OnePlus is known for a lot of things these days: speed, clean software, competitive prices, you name it. But up until recently, the brand hasn't been particularly celebrated for its photography prowess. Time and time again, in our reviews and others', the OnePlus story has revolved around its phones being almost good enough to play in the big leagues, if not for the sub-par cameras — but with the OnePlus 9 Pro and the company's newfound Hasselblad partnership, that story is finally beginning to change.
The OnePlus 9 Pro comes with massive new sensors and a handful of optimizations from Hasselblad, including improvements to the phone's color science, making it finally competitive with some of the best Android phones around. But don't just take our word for it — I took the OnePlus 9 Pro with me on a house-hunting trip to New York City, alongside the OnePlus 8 Pro, Pixel 5, and Galaxy S21 Ultra to see how it really holds up.
Out of this world
OnePlus 9 Pro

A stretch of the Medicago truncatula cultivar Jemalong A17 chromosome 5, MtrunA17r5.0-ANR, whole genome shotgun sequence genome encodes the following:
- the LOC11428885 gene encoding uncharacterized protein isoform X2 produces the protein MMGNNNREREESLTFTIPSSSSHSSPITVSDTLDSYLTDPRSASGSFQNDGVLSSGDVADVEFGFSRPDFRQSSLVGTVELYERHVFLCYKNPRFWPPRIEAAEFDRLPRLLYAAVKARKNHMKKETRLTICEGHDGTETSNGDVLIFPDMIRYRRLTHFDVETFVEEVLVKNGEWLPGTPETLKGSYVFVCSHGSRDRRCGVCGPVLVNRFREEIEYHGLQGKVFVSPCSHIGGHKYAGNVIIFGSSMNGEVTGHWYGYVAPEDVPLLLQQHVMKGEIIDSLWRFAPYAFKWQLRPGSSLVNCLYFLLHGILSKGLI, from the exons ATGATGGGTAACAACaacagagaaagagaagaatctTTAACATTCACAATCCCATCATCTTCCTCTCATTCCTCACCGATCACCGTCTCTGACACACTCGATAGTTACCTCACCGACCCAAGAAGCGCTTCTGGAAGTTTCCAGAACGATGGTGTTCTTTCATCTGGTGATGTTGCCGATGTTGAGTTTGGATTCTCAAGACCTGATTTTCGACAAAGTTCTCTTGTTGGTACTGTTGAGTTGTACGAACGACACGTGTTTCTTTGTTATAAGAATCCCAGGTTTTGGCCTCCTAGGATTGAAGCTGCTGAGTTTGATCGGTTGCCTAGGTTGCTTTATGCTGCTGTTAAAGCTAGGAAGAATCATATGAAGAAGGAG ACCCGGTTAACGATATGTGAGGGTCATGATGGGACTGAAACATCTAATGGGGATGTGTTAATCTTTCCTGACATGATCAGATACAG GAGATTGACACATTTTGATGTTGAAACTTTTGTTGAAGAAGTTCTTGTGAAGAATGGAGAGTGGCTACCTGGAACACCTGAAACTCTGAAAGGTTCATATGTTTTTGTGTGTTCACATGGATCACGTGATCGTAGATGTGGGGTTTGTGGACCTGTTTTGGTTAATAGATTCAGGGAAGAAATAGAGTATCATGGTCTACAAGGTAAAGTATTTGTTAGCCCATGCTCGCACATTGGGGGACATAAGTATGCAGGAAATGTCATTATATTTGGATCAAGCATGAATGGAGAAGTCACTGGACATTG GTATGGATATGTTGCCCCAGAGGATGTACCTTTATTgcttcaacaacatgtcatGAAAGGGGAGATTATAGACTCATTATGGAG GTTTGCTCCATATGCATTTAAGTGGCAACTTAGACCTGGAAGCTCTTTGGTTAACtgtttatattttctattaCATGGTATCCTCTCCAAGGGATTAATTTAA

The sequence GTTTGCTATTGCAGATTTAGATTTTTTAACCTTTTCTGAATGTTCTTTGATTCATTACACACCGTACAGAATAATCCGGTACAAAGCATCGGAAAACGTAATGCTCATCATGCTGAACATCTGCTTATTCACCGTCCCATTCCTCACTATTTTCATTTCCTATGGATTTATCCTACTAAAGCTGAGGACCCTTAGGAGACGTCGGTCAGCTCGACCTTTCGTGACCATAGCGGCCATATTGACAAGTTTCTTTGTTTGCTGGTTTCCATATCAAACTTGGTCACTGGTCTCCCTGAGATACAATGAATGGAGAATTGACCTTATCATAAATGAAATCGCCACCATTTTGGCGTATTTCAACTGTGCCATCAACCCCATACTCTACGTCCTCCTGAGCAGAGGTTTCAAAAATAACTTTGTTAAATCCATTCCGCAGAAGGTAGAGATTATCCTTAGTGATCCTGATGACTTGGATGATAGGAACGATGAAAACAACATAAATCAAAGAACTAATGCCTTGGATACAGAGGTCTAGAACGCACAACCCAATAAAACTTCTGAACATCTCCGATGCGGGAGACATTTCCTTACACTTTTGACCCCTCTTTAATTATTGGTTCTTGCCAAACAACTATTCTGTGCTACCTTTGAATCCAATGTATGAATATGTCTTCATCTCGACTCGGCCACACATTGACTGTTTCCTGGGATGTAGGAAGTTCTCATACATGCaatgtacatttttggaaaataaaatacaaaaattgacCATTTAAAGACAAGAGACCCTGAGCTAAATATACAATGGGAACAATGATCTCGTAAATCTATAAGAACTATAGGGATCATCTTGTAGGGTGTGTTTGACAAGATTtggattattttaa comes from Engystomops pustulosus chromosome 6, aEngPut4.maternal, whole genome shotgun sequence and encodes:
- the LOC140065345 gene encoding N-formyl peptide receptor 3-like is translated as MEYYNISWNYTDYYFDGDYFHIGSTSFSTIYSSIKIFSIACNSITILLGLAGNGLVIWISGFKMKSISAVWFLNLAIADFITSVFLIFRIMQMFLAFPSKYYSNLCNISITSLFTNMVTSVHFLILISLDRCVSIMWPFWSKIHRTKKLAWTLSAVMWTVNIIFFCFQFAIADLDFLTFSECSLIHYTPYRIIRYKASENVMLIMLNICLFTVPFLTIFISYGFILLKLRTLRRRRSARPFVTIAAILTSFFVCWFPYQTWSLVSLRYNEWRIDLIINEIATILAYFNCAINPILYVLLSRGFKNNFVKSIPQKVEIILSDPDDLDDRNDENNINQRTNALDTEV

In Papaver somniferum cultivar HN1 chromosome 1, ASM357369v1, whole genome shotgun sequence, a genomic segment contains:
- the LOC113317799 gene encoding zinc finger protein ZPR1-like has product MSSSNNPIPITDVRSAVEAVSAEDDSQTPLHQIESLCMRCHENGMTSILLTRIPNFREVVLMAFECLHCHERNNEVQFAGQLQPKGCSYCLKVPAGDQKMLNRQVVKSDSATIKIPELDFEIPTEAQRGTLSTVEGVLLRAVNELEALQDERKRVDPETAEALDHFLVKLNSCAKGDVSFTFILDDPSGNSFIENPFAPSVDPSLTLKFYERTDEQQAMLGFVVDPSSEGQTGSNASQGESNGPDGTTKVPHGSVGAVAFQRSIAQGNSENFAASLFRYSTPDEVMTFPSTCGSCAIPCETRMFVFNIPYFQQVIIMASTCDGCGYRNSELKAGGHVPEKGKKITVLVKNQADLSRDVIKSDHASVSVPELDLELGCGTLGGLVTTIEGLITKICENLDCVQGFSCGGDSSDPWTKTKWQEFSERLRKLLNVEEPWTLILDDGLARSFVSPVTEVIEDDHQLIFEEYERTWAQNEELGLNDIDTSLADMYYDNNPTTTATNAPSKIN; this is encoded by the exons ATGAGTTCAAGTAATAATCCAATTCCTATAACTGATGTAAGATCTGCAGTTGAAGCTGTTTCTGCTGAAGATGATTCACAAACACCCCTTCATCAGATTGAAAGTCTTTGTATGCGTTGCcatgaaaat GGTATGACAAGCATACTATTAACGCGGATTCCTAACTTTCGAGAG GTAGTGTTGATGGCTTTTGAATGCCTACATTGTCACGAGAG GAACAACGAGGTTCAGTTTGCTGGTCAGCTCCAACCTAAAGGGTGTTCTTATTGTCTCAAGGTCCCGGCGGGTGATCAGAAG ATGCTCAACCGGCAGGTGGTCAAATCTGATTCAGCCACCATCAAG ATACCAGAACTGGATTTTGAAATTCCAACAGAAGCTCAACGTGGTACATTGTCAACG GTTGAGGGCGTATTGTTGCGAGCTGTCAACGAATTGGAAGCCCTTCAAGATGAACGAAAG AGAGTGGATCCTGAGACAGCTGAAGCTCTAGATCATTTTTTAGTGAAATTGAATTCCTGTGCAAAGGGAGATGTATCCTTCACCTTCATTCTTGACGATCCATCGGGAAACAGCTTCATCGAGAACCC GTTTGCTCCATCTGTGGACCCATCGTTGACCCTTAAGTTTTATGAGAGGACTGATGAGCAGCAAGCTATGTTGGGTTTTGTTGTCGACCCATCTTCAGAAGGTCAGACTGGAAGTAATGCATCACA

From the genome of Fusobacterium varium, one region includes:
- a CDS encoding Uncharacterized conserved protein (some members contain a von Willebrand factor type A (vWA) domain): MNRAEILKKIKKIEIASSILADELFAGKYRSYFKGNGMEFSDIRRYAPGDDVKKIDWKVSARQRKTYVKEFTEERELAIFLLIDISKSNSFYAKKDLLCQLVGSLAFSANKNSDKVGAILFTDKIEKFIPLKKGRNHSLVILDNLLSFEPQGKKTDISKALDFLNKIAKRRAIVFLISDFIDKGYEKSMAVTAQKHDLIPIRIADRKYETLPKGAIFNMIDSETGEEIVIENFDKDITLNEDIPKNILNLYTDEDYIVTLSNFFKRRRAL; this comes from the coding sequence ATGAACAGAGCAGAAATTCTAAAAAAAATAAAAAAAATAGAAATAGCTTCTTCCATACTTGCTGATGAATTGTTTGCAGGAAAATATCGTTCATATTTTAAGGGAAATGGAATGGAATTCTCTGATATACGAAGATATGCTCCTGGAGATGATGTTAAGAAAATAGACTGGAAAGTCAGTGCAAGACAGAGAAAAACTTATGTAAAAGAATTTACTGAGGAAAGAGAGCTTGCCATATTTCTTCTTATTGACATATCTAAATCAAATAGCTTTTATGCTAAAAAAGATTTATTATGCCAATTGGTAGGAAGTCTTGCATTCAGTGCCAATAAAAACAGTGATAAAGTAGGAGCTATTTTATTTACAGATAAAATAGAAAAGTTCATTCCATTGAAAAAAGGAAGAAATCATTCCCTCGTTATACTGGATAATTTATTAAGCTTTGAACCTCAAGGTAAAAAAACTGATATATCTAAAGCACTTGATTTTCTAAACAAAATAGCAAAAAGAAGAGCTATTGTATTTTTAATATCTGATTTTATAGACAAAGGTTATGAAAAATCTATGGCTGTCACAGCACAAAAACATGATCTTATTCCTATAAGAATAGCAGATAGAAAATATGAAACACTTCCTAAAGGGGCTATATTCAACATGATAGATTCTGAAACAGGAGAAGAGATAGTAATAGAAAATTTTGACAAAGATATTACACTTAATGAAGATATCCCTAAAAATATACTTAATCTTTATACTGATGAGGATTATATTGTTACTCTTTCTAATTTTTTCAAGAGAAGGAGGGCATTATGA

Built on a legacy of greatness
The OnePlus 9 Pro packs a punch with versatile cameras co-designed by the legendary Hasselblad. It takes great-looking photos at nearly any focal length, particularly excelling in the ultra-wide department, and when the time comes to recharge, you can top up lightning fast with 65W charging.
Still got it
OnePlus 8 Pro
Last year's top-of-the-line is still tough to beat
Believe it or not, the OnePlus 8 Pro still goes toe-to-toe with its successor in the imaging department, often outputting colors that rival or even beat out the 9 Pro. Of course, you can easily find the phone at a reasonable discount these days, and it's still well worth picking up.
Scene 1: Good pup Wide-angle